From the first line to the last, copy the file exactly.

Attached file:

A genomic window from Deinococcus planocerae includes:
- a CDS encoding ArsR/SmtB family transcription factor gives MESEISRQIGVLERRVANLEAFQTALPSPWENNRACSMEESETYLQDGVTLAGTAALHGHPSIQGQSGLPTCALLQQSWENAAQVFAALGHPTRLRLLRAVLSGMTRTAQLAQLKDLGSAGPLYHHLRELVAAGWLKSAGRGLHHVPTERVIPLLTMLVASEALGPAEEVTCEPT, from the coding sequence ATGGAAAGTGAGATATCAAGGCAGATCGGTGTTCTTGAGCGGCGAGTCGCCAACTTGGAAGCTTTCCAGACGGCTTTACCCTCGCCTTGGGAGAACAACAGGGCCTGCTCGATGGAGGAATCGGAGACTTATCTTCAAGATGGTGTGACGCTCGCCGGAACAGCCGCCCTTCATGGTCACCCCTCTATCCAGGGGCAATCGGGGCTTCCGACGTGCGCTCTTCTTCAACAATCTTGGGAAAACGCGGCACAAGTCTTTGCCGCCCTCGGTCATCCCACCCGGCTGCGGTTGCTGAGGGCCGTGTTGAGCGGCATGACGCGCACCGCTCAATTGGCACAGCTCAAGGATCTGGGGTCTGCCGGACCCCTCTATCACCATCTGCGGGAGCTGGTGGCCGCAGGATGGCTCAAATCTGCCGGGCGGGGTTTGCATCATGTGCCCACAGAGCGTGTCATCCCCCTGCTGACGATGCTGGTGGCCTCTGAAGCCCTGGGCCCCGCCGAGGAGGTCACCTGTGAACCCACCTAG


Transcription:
A genomic window from Deinococcus planocerae includes:
- a CDS encoding ArsR/SmtB family transcription factor gives MESEISRQIGVLERRVANLEAFQTALPSPWENNRACSMEESETYLQDGVTLAGTAALHGHPSIQGQSGLPTCALLQQSWENAAQVFAALGHPTRLRLLRAVLSGMTRTAQLAQLKDLGSAGPLYHHLRELVAAGWLKSAGRGLHHVPTERVIPLLTMLVASEALGPAEEVTCEPT, from the coding sequence ATGGAAAGTGAGATATCAAGGCAGATCGGTGTTCTTGAGCGGCGAGTCGCCAACTTGGAAGCTTTCCAGACGGCTTTACCCTCGCCTTGGGAGAACAACAGGGCCTGCTCGATGGAGGAATCGGAGACTTATCTTCAAGATGGTGTGACGCTCGCCGGAACAGCCGCCCTTCATGGTCACCCCTCTATCCAGGGGCAATCGGGGCTTCCGACGTGCGCTCTTCTTCAACAATCTTGGGAAAACGCGGCACAAGTCTTTGCCGCCCTCGGTCATCCCACCCGGCTGCGGTTGCTGAGGGCCGTGTTGAGCGGCATGACGCGCACCGCTCAATTGGCACAGCTCAAGGATCTGGGGTCTGCCGGACCCCTCTATCACCATCTGCGGGAGCTGGTGGCCGCAGGATGGCTCAAATCTGCCGGGCGGGGTTTGCATCATGTGCCCACAGAGCGTGTCATCCCCCTGCTGACGATGCTGGTGGCCTCTGAAGCCCTGGGCCCCGCCGAGGAGGTCACCTGTGAACCCACCTAG